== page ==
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  1. #1
    Comanche Racing PedallingATX's Avatar
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    Converting Freewheel hub to SS

    my beater bike is a 1991(ish) Specialized Sirrus. It's a 3x7 w/ Suntour Edge components. Unfortunately, these components suck, so I'm ready to give them up.

    The rear hub is a freewheel style hub, so it has threading to put a SS freewheel on it. The problem is, according to Sheldon and others, if I thread a BMX freewheel on there, the chainline will be way off.

    Apparently I need to re-dish the wheel and re-space the rear axle.

    How hard is this to do? I've trued wheels before, but I've never built them completely. Would I have to buy new spokes?


    And just b/c threads w/o pictures suck, here's what my bike COULD look like if it were properly taken care of and had a double crank instead of a triple.

    skinnytire

  2. #2
    GONE~
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    I converted my old Norco road bike to a SS, I thought the chain line will be all messed up but it ended up nearly perfect, just had to move the spacer a bit. You should thread the BMX freewheel on just to see if your chainline is straight. If not you might want to take it to a bike shop or one of those bike workshop to learn how to dish a wheel.
    I hope what I said was helpful...

  3. #3
    . bbattle's Avatar
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    Vixtor says helpful things.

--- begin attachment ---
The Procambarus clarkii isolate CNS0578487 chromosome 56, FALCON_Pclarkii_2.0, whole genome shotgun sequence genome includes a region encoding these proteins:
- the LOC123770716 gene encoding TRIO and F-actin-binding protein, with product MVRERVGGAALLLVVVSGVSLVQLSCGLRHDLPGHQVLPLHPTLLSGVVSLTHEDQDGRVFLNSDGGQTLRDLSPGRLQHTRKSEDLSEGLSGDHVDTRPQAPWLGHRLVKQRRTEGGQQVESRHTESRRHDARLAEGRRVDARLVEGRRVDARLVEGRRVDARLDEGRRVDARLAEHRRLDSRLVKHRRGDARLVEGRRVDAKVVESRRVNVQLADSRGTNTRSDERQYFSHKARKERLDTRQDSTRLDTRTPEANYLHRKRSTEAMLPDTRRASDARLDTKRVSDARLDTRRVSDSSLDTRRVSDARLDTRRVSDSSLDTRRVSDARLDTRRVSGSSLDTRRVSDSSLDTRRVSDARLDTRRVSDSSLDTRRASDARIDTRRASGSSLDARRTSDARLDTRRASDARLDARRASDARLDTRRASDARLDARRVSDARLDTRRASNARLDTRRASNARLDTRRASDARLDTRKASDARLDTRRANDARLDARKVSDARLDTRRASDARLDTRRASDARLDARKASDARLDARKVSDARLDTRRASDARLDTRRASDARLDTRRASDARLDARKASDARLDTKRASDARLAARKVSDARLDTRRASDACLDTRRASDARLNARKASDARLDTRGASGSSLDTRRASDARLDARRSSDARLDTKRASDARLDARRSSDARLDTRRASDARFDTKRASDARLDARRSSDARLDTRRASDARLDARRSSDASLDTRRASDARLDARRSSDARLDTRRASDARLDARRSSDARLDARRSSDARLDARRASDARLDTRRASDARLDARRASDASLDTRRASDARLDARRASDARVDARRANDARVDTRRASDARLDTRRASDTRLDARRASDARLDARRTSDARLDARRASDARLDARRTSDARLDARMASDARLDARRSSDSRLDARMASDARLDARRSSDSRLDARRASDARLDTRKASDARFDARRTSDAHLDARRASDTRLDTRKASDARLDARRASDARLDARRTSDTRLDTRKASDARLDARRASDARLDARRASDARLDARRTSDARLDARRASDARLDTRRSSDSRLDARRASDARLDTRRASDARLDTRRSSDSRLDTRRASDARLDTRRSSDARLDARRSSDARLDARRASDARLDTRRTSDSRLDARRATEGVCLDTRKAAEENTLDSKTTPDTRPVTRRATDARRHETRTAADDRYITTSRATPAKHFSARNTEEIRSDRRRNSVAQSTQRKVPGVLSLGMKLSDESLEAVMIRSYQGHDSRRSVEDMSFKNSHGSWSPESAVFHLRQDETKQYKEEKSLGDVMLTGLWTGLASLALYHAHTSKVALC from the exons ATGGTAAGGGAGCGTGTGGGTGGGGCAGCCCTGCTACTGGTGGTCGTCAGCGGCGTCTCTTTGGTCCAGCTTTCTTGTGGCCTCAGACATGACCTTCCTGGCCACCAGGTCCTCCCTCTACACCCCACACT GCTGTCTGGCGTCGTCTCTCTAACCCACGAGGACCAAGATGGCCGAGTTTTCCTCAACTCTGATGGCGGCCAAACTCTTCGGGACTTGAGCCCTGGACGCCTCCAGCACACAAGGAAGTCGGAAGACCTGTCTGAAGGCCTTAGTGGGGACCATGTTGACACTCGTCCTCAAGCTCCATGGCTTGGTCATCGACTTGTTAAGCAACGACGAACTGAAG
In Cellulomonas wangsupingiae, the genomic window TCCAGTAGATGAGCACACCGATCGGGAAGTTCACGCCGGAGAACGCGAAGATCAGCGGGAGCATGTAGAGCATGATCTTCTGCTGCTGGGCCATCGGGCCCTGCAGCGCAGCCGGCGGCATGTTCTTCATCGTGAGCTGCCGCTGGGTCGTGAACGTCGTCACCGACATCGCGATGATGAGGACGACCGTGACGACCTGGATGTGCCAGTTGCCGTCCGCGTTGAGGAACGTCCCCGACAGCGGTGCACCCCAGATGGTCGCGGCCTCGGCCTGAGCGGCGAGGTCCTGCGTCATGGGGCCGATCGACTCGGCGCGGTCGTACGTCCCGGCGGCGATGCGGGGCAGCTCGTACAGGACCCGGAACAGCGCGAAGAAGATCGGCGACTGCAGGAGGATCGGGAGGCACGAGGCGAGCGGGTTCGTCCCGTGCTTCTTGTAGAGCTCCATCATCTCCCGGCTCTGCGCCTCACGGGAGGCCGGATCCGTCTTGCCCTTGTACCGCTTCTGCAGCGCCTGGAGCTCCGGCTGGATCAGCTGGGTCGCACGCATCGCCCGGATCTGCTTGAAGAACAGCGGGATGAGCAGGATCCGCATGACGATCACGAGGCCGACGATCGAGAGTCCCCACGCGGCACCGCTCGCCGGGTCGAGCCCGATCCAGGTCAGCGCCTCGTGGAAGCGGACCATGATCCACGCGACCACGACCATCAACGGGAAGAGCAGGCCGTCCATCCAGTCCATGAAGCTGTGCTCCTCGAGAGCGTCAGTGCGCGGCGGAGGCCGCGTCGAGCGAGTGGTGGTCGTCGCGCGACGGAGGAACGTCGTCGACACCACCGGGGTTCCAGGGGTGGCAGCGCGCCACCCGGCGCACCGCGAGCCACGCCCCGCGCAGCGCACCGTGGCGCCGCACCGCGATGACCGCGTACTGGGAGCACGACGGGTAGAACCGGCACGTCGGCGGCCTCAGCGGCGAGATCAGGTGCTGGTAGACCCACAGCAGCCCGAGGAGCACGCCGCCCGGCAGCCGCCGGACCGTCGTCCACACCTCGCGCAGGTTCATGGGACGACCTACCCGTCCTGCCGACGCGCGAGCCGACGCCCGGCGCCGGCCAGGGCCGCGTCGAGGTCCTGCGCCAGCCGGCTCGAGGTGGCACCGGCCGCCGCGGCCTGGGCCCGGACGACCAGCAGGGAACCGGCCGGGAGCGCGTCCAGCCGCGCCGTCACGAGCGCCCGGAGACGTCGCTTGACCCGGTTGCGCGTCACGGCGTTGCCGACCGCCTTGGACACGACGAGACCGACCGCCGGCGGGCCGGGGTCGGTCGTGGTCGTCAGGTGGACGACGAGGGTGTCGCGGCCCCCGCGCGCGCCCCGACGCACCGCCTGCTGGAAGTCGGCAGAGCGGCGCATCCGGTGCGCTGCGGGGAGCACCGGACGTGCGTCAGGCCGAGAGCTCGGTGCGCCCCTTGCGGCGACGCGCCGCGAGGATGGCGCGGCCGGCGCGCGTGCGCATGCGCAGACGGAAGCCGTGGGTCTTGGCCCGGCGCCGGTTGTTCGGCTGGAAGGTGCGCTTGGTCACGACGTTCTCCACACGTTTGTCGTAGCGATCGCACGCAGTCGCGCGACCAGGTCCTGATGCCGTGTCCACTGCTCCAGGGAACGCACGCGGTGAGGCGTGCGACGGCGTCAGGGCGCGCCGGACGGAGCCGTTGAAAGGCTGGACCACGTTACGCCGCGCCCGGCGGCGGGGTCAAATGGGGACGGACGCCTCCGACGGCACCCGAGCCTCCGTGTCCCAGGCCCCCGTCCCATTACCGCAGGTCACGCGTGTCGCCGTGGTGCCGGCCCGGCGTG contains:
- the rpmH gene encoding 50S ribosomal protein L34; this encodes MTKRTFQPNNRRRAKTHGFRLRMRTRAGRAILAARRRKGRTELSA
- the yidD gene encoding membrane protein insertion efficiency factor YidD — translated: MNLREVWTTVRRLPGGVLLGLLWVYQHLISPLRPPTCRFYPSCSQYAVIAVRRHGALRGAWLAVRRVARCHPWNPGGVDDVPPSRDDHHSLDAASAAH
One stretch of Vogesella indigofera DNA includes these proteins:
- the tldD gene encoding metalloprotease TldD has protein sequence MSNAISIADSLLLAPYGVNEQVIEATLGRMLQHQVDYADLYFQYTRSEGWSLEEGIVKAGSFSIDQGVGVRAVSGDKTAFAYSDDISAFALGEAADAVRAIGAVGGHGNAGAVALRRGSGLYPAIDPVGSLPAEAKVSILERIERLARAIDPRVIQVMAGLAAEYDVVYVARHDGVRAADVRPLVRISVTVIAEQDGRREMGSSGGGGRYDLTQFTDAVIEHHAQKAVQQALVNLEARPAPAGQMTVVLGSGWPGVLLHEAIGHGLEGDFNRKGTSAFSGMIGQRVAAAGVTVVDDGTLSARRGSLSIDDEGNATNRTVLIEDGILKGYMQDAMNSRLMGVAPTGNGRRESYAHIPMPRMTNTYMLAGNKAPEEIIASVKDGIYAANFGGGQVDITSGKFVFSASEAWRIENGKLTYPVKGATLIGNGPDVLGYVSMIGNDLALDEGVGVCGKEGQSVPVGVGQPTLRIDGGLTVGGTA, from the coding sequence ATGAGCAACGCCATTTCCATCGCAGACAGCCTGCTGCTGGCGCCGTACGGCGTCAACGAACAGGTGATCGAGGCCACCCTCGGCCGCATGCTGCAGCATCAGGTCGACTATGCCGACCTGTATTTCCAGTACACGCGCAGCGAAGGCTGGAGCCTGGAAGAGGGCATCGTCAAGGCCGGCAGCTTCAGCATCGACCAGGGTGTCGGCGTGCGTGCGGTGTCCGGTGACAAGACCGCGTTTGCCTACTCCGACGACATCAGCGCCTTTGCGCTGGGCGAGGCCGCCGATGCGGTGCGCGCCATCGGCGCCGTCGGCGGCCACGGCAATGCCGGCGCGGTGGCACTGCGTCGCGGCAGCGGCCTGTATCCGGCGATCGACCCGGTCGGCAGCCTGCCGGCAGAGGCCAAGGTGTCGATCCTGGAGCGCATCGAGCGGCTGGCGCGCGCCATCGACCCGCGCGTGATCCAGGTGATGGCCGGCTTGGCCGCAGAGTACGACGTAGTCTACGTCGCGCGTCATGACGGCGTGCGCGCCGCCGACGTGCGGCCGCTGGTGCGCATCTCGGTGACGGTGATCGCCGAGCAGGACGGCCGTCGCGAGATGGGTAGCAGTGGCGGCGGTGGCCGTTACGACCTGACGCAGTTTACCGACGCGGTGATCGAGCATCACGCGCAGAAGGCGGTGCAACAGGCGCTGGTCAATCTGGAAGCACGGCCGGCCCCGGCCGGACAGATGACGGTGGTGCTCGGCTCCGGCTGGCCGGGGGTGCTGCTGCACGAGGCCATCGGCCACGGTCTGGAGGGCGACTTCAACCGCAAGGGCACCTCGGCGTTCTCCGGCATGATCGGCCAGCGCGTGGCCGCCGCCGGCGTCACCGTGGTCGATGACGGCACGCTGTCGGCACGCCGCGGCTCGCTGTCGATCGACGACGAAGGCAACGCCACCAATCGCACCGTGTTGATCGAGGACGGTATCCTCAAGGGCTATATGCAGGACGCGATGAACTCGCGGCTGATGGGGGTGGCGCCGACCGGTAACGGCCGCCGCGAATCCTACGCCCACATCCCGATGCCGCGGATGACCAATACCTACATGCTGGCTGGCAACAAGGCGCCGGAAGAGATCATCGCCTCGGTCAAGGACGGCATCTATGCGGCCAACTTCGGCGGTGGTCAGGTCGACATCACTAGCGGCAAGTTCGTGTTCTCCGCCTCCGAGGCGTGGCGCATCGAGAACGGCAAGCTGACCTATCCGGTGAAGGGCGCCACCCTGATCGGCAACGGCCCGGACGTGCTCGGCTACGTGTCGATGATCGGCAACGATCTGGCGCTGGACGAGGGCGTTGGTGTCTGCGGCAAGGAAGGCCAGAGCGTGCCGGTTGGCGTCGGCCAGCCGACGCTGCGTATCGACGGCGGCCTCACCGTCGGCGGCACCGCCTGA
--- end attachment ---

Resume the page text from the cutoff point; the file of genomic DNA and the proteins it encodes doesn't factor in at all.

Are you planning on using the triple crank or will you replace that? Triples require bottom brackets with longer spindles so the chainrings clear the chainstay. That will make getting a good chainline harder. When you replace the triple crankset as I urge you to do, get a new bottom bracket as well. I recommend the Sugino RD and matching bottom bracket.

    You can see in this pic, the rider chose to use the inside ring on his crankset. Most likely a 39T so he's probably tooling around at 6 mph, spinning a cadence high enough to churn butter. Not good.


    Note the ironic method of locking the bike. Padlock to one spoke. Then there's the broom handle bars. And I suppose that top tube protector is to keep his jeans polished as he waits for his frappaccino at the Starbucks drive through.

    Beware the slippery slope of cheapness.

  4. #4
    Senior Member mihlbach's Avatar
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    Try threading on a BMX freewheel and using the middle chainring. You may find that the chainline is already close enough not to bother redishing. If the chainline is only off by a few mm, you can move the freewheel outboard a bit by putting a freewheel shim or metal spacer or two behind the freewheel. Just make sure you leave enough threads for the freewheel. You should easily be able to get your chainline within 7 mm which will be good enough, probably much closer than that.
    Last edited by mihlbach; 04-21-10 at 08:50 AM.

  5. #5
    Senior Member RoyIII's Avatar
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    Get one of those kits to just use one of the sprokets you already have on the rear and use your middle chainring. You can adjust the chainline with spacers and you save $$$.

  6. #6
    Senior Member the_don's Avatar
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    Quote Originally Posted by bbattle View Post
    Vixtor says helpful things.

    Are you planning on using the triple crank or will you replace that? Triples require bottom brackets with longer spindles so the chainrings clear the chainstay. That will make getting a good chainline harder. When you replace the triple crankset as I urge you to do, get a new bottom bracket as well. I recommend the Sugino RD and matching bottom bracket.